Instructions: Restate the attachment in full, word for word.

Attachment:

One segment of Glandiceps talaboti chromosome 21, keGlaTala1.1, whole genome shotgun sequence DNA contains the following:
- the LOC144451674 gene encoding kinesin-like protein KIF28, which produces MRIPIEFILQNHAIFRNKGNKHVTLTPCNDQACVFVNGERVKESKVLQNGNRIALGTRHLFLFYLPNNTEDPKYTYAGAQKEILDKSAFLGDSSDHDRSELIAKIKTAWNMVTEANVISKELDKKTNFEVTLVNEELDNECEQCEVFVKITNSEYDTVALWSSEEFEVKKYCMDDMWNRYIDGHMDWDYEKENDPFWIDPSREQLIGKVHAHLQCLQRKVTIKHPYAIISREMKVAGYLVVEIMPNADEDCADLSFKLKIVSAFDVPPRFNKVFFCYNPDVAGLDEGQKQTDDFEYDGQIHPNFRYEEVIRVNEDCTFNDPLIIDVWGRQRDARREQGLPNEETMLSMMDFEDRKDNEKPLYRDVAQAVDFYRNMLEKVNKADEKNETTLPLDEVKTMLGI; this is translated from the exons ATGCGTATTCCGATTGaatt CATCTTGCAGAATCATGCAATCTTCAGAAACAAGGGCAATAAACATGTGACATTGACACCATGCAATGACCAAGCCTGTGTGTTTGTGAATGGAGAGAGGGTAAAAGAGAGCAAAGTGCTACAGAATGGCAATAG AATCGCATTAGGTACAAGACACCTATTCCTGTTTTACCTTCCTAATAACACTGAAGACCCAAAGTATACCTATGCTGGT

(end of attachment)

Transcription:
One segment of Glandiceps talaboti chromosome 21, keGlaTala1.1, whole genome shotgun sequence DNA contains the following:
- the LOC144451674 gene encoding kinesin-like protein KIF28, which produces MRIPIEFILQNHAIFRNKGNKHVTLTPCNDQACVFVNGERVKESKVLQNGNRIALGTRHLFLFYLPNNTEDPKYTYAGAQKEILDKSAFLGDSSDHDRSELIAKIKTAWNMVTEANVISKELDKKTNFEVTLVNEELDNECEQCEVFVKITNSEYDTVALWSSEEFEVKKYCMDDMWNRYIDGHMDWDYEKENDPFWIDPSREQLIGKVHAHLQCLQRKVTIKHPYAIISREMKVAGYLVVEIMPNADEDCADLSFKLKIVSAFDVPPRFNKVFFCYNPDVAGLDEGQKQTDDFEYDGQIHPNFRYEEVIRVNEDCTFNDPLIIDVWGRQRDARREQGLPNEETMLSMMDFEDRKDNEKPLYRDVAQAVDFYRNMLEKVNKADEKNETTLPLDEVKTMLGI; this is translated from the exons ATGCGTATTCCGATTGaatt CATCTTGCAGAATCATGCAATCTTCAGAAACAAGGGCAATAAACATGTGACATTGACACCATGCAATGACCAAGCCTGTGTGTTTGTGAATGGAGAGAGGGTAAAAGAGAGCAAAGTGCTACAGAATGGCAATAG AATCGCATTAGGTACAAGACACCTATTCCTGTTTTACCTTCCTAATAACACTGAAGACCCAAAGTATACCTATGCTGGT